Now that we have a database, we can create our tables. We will create two tables representing the revenue and cost data of the two products across 2021 and 2022. First, we will create our tables using the following commands:
CREATE TABLE cost_revenue_2021
[date] DATE,
product VARCHAR(255),
revenue INT,
cost INT
CREATE TABLE cost_revenue_2022
[date] DATE,
product VARCHAR(255),
revenue INT,
cost INT

We can now populate our tables with relevant values using the following query:
INSERT INTO cost_revenue_2021 VALUES 
('2021-01-31', 'Product A', 50000, 20000), 
('2021-01-31', 'Product B', 30000, 25000), 
('2021-02-28', 'Product A', 52000, 19000), 
('2021-02-28', 'Product B', 30000, 26000), 
('2021-03-31', 'Product A', 48000, 19000), 
('2021-03-31', 'Product B', 32000, 27000), 
('2021-04-30', 'Product A', 45000, 19000), 
('2021-04-30', 'Product B', 34000, 28000), 
('2021-05-31', 'Product A', 49000, 22000), 
('2021-05-31', 'Product B', 35500, 28000), 
('2021-06-30', 'Product A', 53000, 22000), 
('2021-06-30', 'Product B', 35000, 28000), 
('2021-07-31', 'Product A', 55000, 22500), 
('2021-07-31', 'Product B', 36000, 29000), 
('2021-08-31', 'Product A', 57000, 25000), 
('2021-08-31', 'Product B', 38000, 27500),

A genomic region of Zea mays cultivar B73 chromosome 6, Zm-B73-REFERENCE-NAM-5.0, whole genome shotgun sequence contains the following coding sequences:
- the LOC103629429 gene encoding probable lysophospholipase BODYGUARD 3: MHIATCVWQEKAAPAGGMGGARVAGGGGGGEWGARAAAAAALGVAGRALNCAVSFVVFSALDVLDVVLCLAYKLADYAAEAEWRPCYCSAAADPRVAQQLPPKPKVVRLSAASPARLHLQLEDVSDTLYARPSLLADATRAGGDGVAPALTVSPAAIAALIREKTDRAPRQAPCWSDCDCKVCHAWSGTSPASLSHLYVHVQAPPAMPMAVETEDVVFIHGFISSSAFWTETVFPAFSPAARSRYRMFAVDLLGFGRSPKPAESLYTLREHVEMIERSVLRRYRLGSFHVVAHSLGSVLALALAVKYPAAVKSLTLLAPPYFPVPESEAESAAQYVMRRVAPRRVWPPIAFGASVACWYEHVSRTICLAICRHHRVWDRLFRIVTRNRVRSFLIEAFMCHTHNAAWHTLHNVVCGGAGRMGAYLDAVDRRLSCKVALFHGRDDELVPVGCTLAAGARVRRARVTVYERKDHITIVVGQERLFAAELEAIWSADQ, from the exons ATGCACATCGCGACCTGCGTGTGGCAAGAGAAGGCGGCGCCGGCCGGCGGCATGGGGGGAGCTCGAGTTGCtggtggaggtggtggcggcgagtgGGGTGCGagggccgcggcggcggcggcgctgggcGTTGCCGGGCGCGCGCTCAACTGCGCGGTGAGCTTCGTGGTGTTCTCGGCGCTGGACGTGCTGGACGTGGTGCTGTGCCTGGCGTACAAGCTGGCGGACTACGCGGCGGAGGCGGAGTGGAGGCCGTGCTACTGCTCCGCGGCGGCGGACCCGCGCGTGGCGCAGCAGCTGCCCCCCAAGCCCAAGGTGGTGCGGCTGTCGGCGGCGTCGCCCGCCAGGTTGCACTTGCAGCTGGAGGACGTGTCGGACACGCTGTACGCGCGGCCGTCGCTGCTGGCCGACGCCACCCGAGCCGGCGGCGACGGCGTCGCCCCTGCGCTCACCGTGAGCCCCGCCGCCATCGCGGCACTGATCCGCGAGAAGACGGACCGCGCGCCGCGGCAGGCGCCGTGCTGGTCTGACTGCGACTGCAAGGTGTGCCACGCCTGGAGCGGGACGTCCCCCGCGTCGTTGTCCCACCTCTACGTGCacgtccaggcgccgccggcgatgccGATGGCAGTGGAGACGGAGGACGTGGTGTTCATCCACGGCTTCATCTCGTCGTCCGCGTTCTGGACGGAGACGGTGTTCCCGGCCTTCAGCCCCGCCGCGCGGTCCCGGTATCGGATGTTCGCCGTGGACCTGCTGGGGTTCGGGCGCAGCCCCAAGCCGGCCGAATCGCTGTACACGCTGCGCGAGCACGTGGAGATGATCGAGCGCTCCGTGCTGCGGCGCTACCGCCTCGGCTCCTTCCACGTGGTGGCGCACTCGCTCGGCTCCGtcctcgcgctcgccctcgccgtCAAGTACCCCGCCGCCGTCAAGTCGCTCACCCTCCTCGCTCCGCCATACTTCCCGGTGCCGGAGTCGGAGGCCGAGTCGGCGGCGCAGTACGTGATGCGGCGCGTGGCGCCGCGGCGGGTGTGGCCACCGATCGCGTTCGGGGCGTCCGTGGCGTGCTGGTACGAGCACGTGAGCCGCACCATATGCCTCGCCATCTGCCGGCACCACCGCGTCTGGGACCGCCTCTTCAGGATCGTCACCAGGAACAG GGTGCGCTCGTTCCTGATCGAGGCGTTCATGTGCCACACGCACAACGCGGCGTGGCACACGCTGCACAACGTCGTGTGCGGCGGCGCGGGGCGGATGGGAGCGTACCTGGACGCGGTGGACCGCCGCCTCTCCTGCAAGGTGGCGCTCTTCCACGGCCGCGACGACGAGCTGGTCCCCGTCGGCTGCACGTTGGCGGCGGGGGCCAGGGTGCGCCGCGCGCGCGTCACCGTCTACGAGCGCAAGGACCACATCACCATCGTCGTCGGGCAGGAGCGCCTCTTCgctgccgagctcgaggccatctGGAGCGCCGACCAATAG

('2021-09-30', 'Product A', 60000, 27000), 
('2021-09-30', 'Product B', 39000, 30000), 
('2021-10-31', 'Product A', 62000, 29000), 
('2021-10-31', 'Product B', 39000, 32000), 
('2021-11-30', 'Product A', 65000, 33000), 
('2021-11-30', 'Product B', 40000, 34000), 
('2021-12-31', 'Product A', 69000, 38000), 
('2021-12-31', 'Product B', 40000, 35000);
INSERT INTO cost_revenue_2022 VALUES 
('2022-01-31', 'Product A', 72000, 40000), 
('2022-01-31', 'Product B', 42000, 35000), 
('2022-02-28', 'Product A', 74000, 40000), 
('2022-02-28', 'Product B', 42000, 34000), 
('2022-03-31', 'Product A', 76000, 41000), 
('2022-03-31', 'Product B', 41000, 35000), 
('2022-04-30', 'Product A', 77000, 39000), 
('2022-04-30', 'Product B', 39000, 34000), 
('2022-05-31', 'Product A', 78000, 38000), 
('2022-05-31', 'Product B', 39000, 33000), 
('2022-06-30', 'Product A', 80000, 38000), 
('2022-06-30', 'Product B', 38000, 33000), 
('2022-07-31', 'Product A', 83000, 37000), 
('2022-07-31', 'Product B', 36000, 30000), 
('2022-08-31', 'Product A', 82000, 37000), 
('2022-08-31', 'Product B', 35000, 28000), 
('2022-09-30', 'Product A', 80000, 36000), 
('2022-09-30', 'Product B', 36000, 28000), 
('2022-10-31', 'Product A', 77000, 36000), 
('2022-10-31', 'Product B', 37000, 28000), 
('2022-11-30', 'Product A', 76000, 36000), 
('2022-11-30', 'Product B', 36000, 25000), 
('2022-12-31', 'Product A', 75000, 35000), 
('2022-12-31', 'Product B', 35000, 24000);